As a child, I loved to read. It was my escape. My elementary school in Rossmore, California had a huge library the size of a gymnasium, and we had not one, but two full-time librarians. In fourth grade, I decided to read the entire library. I started with the four bookcases of biographies and then worked my way through the novels. It took me more than two years to read them all.
Yet, despite reading hundreds if not thousands of books, I never once saw myself reflected in a book. Nor on the big screen. On the small screen, there was a Calgon commercial of an Asian couple who were doing laundry, and a short-lived television show featuring an Asian American family. That was it. It made me feel like I was on the outside looking in.
My kids are all grown up now. My oldest is 23 years old. When they were younger, I was excited to see that there were children's books that featured Asian American characters. I read them all with my children. I started a blog and wrote about them. I started a nonprofit to promote these wonderful diverse children's books that would have meant so much to elementary school me.
And yet, despite this progress, the number of diverse children's books published in the past fifteen or so years hasn't kept up to reflect the ethnic diversity of the United States. It's not enough just to have a few authors and illustrators of a certain culture telling stories. We need more. We need them in all book genres and ages. We need the stories to reflect the joy, the sad, the every day, and the cultural history of each and every reader who comes to a book hoping to see themselves reflected back.
I've been making book lists to help readers find what they are looking for. Because my kids are half Korean, and a quarter Japanese and Chinese American, I started making book lists for them. I made a Filipino book list when I realized how few books existed.
Many teachers had Hmong, Lao, and Vietnamese students in class, so I searched for books. I didn't know a lot about South Asia so I learned about countries there including Sri Lanka, India, Pakistan, and Bangladesh. That led me to make more lists on Cambodia, Thailand, Myanmar (Burma), Taiwan, Mongolia, Singapore, Hawaii, and Tibet.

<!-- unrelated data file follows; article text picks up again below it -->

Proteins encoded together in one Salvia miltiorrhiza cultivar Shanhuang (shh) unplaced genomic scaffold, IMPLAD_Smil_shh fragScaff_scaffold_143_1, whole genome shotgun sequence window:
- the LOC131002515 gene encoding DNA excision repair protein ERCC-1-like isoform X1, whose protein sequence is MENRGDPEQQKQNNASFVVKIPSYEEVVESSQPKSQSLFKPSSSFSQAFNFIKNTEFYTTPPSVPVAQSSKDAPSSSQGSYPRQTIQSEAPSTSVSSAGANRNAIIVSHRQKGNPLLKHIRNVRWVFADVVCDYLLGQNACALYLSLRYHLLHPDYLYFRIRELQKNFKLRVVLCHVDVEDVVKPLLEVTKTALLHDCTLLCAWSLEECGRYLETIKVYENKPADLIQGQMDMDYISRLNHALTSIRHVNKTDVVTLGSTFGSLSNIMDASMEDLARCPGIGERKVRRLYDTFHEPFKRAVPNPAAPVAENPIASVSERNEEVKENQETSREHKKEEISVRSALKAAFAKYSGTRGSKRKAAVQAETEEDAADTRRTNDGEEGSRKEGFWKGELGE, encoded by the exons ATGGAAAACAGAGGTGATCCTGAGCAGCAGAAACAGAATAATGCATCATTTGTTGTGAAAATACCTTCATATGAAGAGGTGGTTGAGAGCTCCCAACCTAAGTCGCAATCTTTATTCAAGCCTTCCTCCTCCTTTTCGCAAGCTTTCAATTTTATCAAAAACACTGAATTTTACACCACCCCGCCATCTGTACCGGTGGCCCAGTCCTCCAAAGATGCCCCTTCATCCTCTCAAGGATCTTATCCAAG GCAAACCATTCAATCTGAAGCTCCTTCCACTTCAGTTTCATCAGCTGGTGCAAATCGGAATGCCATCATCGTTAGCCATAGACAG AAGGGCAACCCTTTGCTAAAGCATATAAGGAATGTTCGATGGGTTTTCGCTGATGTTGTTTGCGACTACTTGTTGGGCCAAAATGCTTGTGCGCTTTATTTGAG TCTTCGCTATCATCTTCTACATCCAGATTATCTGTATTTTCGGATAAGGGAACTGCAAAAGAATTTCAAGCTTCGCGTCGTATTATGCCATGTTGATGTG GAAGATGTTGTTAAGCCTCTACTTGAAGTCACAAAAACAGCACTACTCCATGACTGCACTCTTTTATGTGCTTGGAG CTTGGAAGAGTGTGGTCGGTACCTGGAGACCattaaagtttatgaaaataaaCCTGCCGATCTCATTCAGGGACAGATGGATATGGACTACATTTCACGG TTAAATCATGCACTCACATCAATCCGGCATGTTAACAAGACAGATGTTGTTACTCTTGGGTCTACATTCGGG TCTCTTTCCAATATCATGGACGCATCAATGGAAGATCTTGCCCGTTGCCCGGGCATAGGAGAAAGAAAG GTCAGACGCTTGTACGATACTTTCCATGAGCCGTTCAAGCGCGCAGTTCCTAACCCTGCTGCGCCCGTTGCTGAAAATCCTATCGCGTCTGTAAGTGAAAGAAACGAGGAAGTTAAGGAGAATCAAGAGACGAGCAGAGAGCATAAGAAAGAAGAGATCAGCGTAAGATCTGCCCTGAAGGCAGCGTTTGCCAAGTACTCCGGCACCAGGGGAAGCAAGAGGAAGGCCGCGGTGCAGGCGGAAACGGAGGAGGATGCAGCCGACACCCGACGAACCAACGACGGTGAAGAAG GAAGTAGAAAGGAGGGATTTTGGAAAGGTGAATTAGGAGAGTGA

Holidays were also important. I wanted people to stop using Tiki Tiki Tembo if they needed a book for Chinese New Year or Lunar New Year. I also loved learning about holidays that weren't familiar to me like Holi, Ramadan, Raksha Bandhan, Kite Flying, and Durja Puga.
And while it's important to learn about the history and culture of each ethnicity and country, stories should be more than immigration struggles, racism, and being othered, it's also important to celebrate joy -- where characters can be Asian but that's not the point. And to find role models from people in history who weren't in our history books at school.
I also made startling discoveries! Did you know that the very first Cinderella story originated in China?! There are heavier topics including genocide, Japanese American WWII internment, and The Chinese Exclusion Act. And also, lighter takes. I laughed at these clever twists on fairy tales with these fractured fairy tale picture books with an Asian American twist.
Meeting Asian/Pacific Islander Authors and Illustrators
It's also important for kids to meet Asian/Pacific Islander children's book authors and illustrators. I host a free and virtual Multicultural Children's Book Club on the first Thursday of the month at 7 pm EST. Here are videos of some of the book events with Asian American KidLit creators:
- Joanna Ho: Celebrating Asian/Pacific American Heritage Month by featuring New York Times Best Seller, Eyes that Kiss in the Corners by Joanna Ho, illustrated by Dung Ho.
- Aram Kim: For July, we celebrated the Olympics by featuring Let's Go to TaeKwon!
- Rajani LaRocca: For August we are celebrating Raksha Bandhan and featuring Bracelets for Bina's Brothers! by Rajani LaRocca.
- Andrea Wang: For January we are celebrating Multicultural Children's Book Day and Chinese New Year featuring Watercress by Andrea Wang.
For additional resources and booklists, see our Asian Pacific American Heritage resource collection.
We also interview KidLIt creators at Multicultural Children's Book Day on Instagram every Wednesday at 3:00 pm EST. Here are videos of the Asian American authors and illustrators that we talked to:
- Meera Sriram
- Maria Wen Adcock
- Amanda Hsiung-Blodgett, Miss Panda Chinese
- Ajanta Chakraborty
- Payal Doshi
- Meg Eden with Brian Tashima for #MCBDAutismAcceptance
- Saadia Faruqi
- Rajani LaRocca
- Yoshito Darmon-Shimamori
- Meera Sriram
- Padma Venkatraman
Despite finding a wide range of Asian/Pacific Islander Americans in children's books, there are still not enough. There are still important stories that need to be told.
If you don't find what you need, please feel free to contact me at [email protected] and I'll try to help you out. Often, this is a source of inspiration for me to make a new book list. Thank you for this opportunity to share my favorite resources for Asian American children's books. "Elementary school me" is so excited to share these books with you!
About the Author
Mia Wenjen blogs at PragmaticMom.com. She is the co-creator and President of Multicultural Children's Book Day. Her debut picture book, Sumo Joe (Lee and Low, 2019) was selected as a Bank Street College Best Children’s Book of the Year. Food for the Future: Sustainable Farms Around the World releases spring of 2023 through Barefoot Books and is a Junior Library Guild selection. Changing the Game: Asian Pacific American Female Athletes will be available through Scholastic in June of 2023. Postcards from Malcolm X (Red Comet Press) and Boxer Baby (Eifrig Publishing) releases in 2024. Follow her @pragmaticmom on social media.